There's both Tibetan and Burmese food to be had, which I have fond memories of.

    I want to visit the Prelinger Library - - open by appointment.

    The Prelinger Library is an appropriation-friendly, browsable collection of approximately 40,000 books, periodicals, printed ephemera and government documents located in San Francisco, California, USA.

    Though libraries live on (and are among the least-corrupted democratic institutions), the freedom to browse serendipitously is becoming rarer. Now that many research libraries are economizing on space and converting print collections to microfilm and digital formats, it's becoming harder to wander and let the shelves themselves suggest new directions and ideas. Key academic and research libraries are often closed to unaffiliated users, and many keep the bulk of their collections in closed stacks, inhibiting the rewarding pleasures of browsing. Despite its virtues, query-based online cataloging often prevents unanticipated yet productive results from turning up on the user's screen. And finally, much of the material in our collection is difficult to find in most libraries readily accessible to the general public.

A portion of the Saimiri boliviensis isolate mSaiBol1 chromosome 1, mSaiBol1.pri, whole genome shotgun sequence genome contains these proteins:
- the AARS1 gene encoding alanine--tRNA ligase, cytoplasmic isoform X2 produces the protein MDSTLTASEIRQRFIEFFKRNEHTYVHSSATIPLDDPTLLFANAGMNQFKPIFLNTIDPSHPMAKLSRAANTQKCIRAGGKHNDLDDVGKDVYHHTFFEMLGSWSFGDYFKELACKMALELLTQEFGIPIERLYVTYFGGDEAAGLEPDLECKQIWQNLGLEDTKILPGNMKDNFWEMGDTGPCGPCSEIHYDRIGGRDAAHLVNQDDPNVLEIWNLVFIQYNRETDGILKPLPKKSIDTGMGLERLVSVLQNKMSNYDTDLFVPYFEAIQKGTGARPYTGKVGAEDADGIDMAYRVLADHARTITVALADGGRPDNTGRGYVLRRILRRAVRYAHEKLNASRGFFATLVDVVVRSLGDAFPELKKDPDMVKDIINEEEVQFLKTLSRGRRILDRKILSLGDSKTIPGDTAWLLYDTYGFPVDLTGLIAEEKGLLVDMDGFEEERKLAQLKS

• The Haight Street Thai place is called Ploy 2. It's right next to my place :-).

    It's definitely good, though I tend to be a slightly bigger fan of the various Osha Thai locations or Thep Phenom in the Lower Haight personally.

  • A few other offbeat things that come to mind: the 826 Valencia pirate store, Buena Vista Park (basically like Fangorn Forest right off Haight Street with great views from the higher points--photo here), the observation tower at the DeYoung in Golden Gate Park (pic here), the beer garden at Zeitgeist.